Integrated hydrological and ecological monitoring and research in a varied coastal catchment
We use the Conwy catchment, North Wales (~500 km2) as a long-term, large-scale platform for catchment scale research, modelling and environmental trend detection. The catchment has a wide range of landscapes, facilitating comparative survey and experimental work. We study ecological, biogeochemical and hydrological processes from the gene to landscape scale with an emphasis on developing a holistic understanding of how pressures influence our natural resources and the many benefits which we receive from them. We have accumulated an extensive suite of consistent baseline data which are available to other research projects having more specific aims and objectives.
The Conwy catchment provides a linked terrestrial, freshwater and marine study system at a practical, policy relevant scale, with a wide range of ongoing experimental research, long-term monitoring and modelling activities. The diversity of habitat types and broad range of economic activities provides an ideal platform on which to undertake research into a range of environmental issues including: flooding; water quality; soil health; climate change mitigation; improving biodiversity; development of more resilient land and water-based industries such as farming, forestry and tourism and exploring how these interact at a landscape.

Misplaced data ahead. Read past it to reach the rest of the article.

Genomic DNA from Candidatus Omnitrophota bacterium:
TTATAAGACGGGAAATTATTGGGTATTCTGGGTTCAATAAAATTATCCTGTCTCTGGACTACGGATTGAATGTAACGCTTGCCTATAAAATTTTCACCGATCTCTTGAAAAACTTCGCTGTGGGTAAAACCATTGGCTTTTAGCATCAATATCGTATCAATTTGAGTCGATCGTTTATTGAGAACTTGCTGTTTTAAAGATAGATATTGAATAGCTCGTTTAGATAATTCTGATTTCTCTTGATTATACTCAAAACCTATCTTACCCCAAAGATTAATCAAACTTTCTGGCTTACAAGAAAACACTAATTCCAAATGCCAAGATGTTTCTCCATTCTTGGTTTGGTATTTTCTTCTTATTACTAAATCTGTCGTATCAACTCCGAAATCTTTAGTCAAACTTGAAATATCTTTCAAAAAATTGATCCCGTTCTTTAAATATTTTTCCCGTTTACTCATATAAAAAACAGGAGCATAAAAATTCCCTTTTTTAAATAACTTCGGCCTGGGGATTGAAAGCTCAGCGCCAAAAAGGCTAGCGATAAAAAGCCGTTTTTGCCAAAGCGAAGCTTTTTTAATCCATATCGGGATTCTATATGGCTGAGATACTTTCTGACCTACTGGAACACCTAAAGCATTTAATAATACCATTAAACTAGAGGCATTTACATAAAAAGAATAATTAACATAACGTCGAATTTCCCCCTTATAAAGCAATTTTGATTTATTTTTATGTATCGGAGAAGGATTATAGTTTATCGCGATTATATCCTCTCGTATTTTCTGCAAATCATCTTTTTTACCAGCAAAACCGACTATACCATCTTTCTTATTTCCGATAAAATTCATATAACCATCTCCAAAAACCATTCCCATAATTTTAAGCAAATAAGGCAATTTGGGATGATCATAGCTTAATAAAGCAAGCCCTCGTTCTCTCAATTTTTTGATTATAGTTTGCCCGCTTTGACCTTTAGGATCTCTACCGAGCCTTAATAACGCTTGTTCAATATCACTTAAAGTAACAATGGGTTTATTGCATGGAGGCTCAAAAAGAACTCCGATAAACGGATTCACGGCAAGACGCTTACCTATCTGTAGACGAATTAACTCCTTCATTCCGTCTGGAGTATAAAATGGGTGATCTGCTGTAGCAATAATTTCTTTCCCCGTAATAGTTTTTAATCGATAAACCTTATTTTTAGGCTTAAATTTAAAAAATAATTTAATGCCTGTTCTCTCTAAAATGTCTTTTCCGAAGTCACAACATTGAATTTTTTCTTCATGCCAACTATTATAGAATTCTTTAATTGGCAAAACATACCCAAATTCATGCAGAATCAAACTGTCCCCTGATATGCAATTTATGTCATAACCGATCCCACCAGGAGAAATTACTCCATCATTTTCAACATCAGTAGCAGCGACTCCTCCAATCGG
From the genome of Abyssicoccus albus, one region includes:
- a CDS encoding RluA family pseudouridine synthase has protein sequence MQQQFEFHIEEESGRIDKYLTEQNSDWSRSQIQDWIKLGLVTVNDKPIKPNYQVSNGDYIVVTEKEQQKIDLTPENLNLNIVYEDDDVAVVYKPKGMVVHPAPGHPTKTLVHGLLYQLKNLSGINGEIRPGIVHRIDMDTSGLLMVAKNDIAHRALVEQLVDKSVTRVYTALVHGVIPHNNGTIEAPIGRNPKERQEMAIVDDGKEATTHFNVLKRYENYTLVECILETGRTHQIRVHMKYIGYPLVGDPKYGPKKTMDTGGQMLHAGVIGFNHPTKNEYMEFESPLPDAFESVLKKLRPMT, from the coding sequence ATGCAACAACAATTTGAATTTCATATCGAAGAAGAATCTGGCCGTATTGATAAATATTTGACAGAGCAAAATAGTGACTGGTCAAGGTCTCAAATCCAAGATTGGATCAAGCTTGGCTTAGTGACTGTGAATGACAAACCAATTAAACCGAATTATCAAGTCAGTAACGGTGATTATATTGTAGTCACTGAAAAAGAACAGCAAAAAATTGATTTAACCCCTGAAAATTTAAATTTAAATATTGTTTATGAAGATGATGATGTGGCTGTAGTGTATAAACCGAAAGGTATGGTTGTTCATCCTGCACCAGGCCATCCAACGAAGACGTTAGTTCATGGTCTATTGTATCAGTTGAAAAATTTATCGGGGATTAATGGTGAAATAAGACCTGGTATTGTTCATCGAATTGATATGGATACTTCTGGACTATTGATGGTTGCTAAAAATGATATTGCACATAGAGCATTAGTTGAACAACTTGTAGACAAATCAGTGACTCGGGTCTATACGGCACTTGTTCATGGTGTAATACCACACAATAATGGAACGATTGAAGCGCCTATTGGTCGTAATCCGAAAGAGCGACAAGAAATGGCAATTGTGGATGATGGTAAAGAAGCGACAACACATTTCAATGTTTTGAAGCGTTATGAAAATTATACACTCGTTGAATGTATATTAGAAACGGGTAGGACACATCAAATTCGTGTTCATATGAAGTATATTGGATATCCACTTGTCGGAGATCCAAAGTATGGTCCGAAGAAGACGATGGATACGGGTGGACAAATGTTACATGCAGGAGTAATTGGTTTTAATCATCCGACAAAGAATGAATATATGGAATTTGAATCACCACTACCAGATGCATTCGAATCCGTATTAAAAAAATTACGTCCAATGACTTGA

The main Conwy river drains an area of 380 km2 to the tidal limit, with a further 200 km2 of land draining directly to the 20km long estuary. There is a strong climatic gradient across the catchment with annual precipitation varying between 500mm in the north-east to more than 3500mm falling in the mountains of Snowdonia to the west, which rose to 1064m. The lower and drier east of the catchment is more agriculturally productive, with livestock rearing and scattered native woodland. The higher Snowdonia mountains support limited grazing, plantation forestry and are of high amenity value. Of particular interest is the Migneint, a 200km2 Special Area of Conservation in the catchment headwaters. It is one of the largest areas of blanket bog in Wales and is a major store of carbon. The proportions of major soil classes are close to the Welsh national average, and typical of UK upland areas. Soils are generally neutral to acid, reflecting the geology, which includes no major calcareous outcrops.